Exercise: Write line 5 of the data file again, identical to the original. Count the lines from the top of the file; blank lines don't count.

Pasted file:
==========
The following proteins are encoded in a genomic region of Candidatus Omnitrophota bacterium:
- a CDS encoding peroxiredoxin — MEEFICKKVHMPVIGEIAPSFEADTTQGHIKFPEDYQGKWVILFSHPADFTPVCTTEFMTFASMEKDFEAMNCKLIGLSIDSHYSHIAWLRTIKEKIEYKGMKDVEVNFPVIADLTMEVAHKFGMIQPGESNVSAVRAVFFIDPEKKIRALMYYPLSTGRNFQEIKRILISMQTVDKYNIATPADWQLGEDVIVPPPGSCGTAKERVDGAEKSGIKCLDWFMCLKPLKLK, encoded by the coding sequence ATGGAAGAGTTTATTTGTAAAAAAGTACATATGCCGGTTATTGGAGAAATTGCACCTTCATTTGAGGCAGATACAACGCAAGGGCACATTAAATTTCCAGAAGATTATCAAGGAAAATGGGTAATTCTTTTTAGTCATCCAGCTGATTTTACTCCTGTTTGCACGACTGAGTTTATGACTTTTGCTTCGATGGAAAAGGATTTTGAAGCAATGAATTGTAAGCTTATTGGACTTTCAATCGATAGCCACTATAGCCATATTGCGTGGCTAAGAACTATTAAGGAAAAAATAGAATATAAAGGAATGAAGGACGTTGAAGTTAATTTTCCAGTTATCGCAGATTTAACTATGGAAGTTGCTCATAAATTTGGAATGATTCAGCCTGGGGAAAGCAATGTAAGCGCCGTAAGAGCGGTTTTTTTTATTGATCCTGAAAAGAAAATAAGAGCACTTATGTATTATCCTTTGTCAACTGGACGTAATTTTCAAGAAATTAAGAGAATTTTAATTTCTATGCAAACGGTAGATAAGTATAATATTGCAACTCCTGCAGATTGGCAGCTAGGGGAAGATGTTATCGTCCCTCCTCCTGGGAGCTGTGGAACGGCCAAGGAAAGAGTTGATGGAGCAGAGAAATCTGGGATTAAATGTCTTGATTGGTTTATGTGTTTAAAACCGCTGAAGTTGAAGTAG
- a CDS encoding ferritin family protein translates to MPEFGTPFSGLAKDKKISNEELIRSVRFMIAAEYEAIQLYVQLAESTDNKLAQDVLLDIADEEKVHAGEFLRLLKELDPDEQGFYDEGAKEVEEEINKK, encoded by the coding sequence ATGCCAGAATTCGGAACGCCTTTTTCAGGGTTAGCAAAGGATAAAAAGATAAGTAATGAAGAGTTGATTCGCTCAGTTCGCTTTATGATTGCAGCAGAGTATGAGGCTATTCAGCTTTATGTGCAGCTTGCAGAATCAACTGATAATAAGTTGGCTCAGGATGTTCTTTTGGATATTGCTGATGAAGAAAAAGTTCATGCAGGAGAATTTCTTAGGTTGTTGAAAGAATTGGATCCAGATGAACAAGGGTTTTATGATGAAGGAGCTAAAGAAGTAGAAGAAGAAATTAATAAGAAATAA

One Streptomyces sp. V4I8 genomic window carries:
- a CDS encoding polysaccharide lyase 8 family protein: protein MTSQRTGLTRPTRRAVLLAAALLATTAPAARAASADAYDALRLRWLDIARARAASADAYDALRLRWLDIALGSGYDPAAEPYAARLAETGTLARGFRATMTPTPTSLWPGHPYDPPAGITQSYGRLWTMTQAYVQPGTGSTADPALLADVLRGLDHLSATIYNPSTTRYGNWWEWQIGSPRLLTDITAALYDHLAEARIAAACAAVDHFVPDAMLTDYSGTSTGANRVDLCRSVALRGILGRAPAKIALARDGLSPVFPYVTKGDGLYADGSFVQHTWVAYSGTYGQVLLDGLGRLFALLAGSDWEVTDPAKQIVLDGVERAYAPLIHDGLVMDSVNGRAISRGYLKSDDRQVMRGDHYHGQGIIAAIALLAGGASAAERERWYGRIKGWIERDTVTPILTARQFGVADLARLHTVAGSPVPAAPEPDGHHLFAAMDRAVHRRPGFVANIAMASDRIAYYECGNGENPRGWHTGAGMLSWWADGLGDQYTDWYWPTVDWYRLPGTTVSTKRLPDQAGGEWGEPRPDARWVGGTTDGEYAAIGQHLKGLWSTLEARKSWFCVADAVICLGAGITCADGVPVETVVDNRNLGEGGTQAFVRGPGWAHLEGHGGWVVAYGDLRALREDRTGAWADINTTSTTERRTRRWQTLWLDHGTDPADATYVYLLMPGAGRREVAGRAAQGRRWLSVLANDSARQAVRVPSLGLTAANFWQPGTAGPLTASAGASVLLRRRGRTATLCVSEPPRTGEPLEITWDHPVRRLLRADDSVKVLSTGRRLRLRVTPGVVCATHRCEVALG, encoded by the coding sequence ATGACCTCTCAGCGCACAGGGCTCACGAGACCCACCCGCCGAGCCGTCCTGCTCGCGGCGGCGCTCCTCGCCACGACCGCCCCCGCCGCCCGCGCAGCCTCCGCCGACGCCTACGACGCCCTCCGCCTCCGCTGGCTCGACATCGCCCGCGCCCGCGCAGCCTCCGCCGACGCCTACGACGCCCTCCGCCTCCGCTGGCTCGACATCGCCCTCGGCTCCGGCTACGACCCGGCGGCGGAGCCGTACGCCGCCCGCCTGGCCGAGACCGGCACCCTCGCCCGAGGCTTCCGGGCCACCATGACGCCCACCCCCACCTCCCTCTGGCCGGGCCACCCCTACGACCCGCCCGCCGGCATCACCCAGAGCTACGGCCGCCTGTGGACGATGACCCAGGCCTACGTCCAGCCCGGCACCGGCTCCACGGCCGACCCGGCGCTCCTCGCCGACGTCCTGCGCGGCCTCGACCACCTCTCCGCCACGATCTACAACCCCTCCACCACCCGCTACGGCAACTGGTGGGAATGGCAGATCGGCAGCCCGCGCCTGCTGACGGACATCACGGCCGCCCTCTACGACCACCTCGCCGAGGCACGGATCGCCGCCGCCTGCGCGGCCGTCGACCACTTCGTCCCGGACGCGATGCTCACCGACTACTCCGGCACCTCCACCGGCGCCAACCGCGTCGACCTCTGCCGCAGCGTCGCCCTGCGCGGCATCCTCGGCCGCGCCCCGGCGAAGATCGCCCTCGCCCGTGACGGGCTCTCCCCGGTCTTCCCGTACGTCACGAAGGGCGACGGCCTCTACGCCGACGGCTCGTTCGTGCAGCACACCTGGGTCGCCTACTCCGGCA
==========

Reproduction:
- a CDS encoding polysaccharide lyase 8 family protein: protein MTSQRTGLTRPTRRAVLLAAALLATTAPAARAASADAYDALRLRWLDIARARAASADAYDALRLRWLDIALGSGYDPAAEPYAARLAETGTLARGFRATMTPTPTSLWPGHPYDPPAGITQSYGRLWTMTQAYVQPGTGSTADPALLADVLRGLDHLSATIYNPSTTRYGNWWEWQIGSPRLLTDITAALYDHLAEARIAAACAAVDHFVPDAMLTDYSGTSTGANRVDLCRSVALRGILGRAPAKIALARDGLSPVFPYVTKGDGLYADGSFVQHTWVAYSGTYGQVLLDGLGRLFALLAGSDWEVTDPAKQIVLDGVERAYAPLIHDGLVMDSVNGRAISRGYLKSDDRQVMRGDHYHGQGIIAAIALLAGGASAAERERWYGRIKGWIERDTVTPILTARQFGVADLARLHTVAGSPVPAAPEPDGHHLFAAMDRAVHRRPGFVANIAMASDRIAYYECGNGENPRGWHTGAGMLSWWADGLGDQYTDWYWPTVDWYRLPGTTVSTKRLPDQAGGEWGEPRPDARWVGGTTDGEYAAIGQHLKGLWSTLEARKSWFCVADAVICLGAGITCADGVPVETVVDNRNLGEGGTQAFVRGPGWAHLEGHGGWVVAYGDLRALREDRTGAWADINTTSTTERRTRRWQTLWLDHGTDPADATYVYLLMPGAGRREVAGRAAQGRRWLSVLANDSARQAVRVPSLGLTAANFWQPGTAGPLTASAGASVLLRRRGRTATLCVSEPPRTGEPLEITWDHPVRRLLRADDSVKVLSTGRRLRLRVTPGVVCATHRCEVALG, encoded by the coding sequence ATGACCTCTCAGCGCACAGGGCTCACGAGACCCACCCGCCGAGCCGTCCTGCTCGCGGCGGCGCTCCTCGCCACGACCGCCCCCGCCGCCCGCGCAGCCTCCGCCGACGCCTACGACGCCCTCCGCCTCCGCTGGCTCGACATCGCCCGCGCCCGCGCAGCCTCCGCCGACGCCTACGACGCCCTCCGCCTCCGCTGGCTCGACATCGCCCTCGGCTCCGGCTACGACCCGGCGGCGGAGCCGTACGCCGCCCGCCTGGCCGAGACCGGCACCCTCGCCCGAGGCTTCCGGGCCACCATGACGCCCACCCCCACCTCCCTCTGGCCGGGCCACCCCTACGACCCGCCCGCCGGCATCACCCAGAGCTACGGCCGCCTGTGGACGATGACCCAGGCCTACGTCCAGCCCGGCACCGGCTCCACGGCCGACCCGGCGCTCCTCGCCGACGTCCTGCGCGGCCTCGACCACCTCTCCGCCACGATCTACAACCCCTCCACCACCCGCTACGGCAACTGGTGGGAATGGCAGATCGGCAGCCCGCGCCTGCTGACGGACATCACGGCCGCCCTCTACGACCACCTCGCCGAGGCACGGATCGCCGCCGCCTGCGCGGCCGTCGACCACTTCGTCCCGGACGCGATGCTCACCGACTACTCCGGCACCTCCACCGGCGCCAACCGCGTCGACCTCTGCCGCAGCGTCGCCCTGCGCGGCATCCTCGGCCGCGCCCCGGCGAAGATCGCCCTCGCCCGTGACGGGCTCTCCCCGGTCTTCCCGTACGTCACGAAGGGCGACGGCCTCTACGCCGACGGCTCGTTCGTGCAGCACACCTGGGTCGCCTACTCCGGCA